Auctions-Basics - Auction Wikipedia the free encyclopedia...

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Auction An auctioneer and her assistants scan the crowd for bidders From Wikipedia, the free encyclopedia "Auctioneer" redirects here. For the DC Comics supervillain, see Auctioneer (comics). An auction is a process of buying and selling goods or services by offering them up for bid, taking bids, and then selling the item to the winning bidder. In economic theory, an auction may refer to any mechanism or set of trading rules for exchange. There are several variations on the basic auction form, including time limits, minimum or maximum limits on bid prices, and special rules for determining the winning bidder (s) and sale price(s). Participants in an auction may or may not know the identities or actions of other participants. Depending on the auction, bidders may participate in person or remotely through a variety of means, including telephone and the internet. The seller usually pays a commission to the auctioneer or auction company based on a percentage of the final sale price. Contents 1 History of the auction 2 Types of auction 2.1 Primary types of auction 2.2 Secondary types of auction 3 Time requirements 4 Auctions: characterization 5 Common uses for auctions 6 Bidding strategy 6.1 Bid shading 6.2 Collusion 6.3 Suggested opening bid (SOB) 7 Auction terminology 8 JEL classification 9 See also 10 Further reading 11 Notes 12 References Page 1 of 12 Auction - Wikipedia, the free encyclopedia 1/6/2009
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Artemis, Ancient Greek marble sculpture. In 2007, a Roman-era bronze sculpture of "Artemis and the Stag" was sold at Sotheby's in New York for US$28.6 million, by far exceeding its estimates and setting the new record as the most expensive sculpture as well as work from antiquity ever sold at auction. [1][2] An 18 th century Chinese meiping porcelain vase. Porcelain has long been a staple at art sales. In 2005, a 14 th century Chinese porcelain piece was sold by the Christie's for £15.68 million, or $30.6 million. It set a world auction record for History of the auction The word "auction" is derived from the Latin augēre , which means "to increase" or "augment". [4] For most of history, auctions have been a relatively uncommon way to negotiate the exchange of goods and commodities. In practice, both haggling and sale by set-price have been significantly more common. [5] Indeed, prior to the seventeenth century the few auctions that were held were sporadic and infrequent. [6] Nonetheless, auctions have a long history, having been recorded as early as 500 B.C. [7] According to Herodotus, in Babylon auctions of women for marriage were held annually. The auctions began with the woman the auctioneer considered to be the most beautiful and progressed to the least. It was considered illegal to allow a daughter to be sold outside of the auction method. [6]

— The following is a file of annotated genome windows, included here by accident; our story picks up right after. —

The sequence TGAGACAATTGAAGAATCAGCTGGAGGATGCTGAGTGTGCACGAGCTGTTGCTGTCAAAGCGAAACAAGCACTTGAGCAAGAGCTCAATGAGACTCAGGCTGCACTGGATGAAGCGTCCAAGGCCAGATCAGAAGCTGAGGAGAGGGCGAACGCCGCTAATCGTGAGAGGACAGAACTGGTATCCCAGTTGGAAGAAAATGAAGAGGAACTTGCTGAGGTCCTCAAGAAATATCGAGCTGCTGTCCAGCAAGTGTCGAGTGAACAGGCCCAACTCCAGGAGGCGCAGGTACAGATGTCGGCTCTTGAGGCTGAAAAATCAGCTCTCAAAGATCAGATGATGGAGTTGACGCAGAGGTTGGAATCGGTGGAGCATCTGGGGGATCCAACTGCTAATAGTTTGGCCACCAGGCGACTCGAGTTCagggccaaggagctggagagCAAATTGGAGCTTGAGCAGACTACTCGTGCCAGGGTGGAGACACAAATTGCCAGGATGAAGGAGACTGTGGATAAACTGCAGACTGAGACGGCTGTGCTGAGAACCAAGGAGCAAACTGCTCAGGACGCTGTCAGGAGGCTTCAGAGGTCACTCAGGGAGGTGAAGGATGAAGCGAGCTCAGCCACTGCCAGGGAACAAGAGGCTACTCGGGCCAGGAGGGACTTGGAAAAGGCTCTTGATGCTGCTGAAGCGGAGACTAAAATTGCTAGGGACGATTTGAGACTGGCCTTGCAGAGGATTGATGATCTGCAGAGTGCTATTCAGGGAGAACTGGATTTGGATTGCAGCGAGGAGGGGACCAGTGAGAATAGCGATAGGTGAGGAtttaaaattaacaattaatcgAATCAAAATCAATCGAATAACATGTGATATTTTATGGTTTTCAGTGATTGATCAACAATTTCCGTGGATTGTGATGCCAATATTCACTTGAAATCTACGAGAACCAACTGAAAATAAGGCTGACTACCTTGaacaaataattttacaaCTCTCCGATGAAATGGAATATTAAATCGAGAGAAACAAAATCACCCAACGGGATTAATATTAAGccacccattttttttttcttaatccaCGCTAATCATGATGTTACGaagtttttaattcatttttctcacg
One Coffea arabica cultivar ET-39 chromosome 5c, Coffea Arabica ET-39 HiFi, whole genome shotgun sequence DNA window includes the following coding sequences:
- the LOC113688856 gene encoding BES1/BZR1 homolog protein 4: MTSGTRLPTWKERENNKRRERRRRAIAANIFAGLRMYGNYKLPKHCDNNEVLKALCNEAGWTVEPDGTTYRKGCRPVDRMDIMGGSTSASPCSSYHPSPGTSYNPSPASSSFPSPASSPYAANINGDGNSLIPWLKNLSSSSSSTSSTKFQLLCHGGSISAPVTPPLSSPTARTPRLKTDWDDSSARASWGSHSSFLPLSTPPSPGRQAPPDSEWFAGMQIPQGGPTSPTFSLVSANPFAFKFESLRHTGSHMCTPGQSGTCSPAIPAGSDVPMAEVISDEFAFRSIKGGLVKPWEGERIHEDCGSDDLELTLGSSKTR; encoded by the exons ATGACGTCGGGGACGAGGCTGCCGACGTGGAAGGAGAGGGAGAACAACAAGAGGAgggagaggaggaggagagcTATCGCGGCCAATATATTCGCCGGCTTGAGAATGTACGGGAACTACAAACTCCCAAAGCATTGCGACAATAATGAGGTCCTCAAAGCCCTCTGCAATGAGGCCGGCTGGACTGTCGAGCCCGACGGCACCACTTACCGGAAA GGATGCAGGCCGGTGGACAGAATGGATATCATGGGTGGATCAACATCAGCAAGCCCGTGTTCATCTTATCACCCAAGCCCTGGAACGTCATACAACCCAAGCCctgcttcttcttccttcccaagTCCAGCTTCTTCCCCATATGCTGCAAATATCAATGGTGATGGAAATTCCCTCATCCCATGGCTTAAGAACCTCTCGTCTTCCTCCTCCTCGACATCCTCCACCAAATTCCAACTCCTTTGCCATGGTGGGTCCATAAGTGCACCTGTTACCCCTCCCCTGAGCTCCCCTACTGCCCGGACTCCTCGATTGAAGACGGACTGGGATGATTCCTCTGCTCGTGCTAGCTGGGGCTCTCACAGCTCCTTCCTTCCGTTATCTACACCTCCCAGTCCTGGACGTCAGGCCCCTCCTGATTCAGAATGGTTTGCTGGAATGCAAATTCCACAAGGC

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Auctions-Basics - Auction Wikipedia the free encyclopedia...

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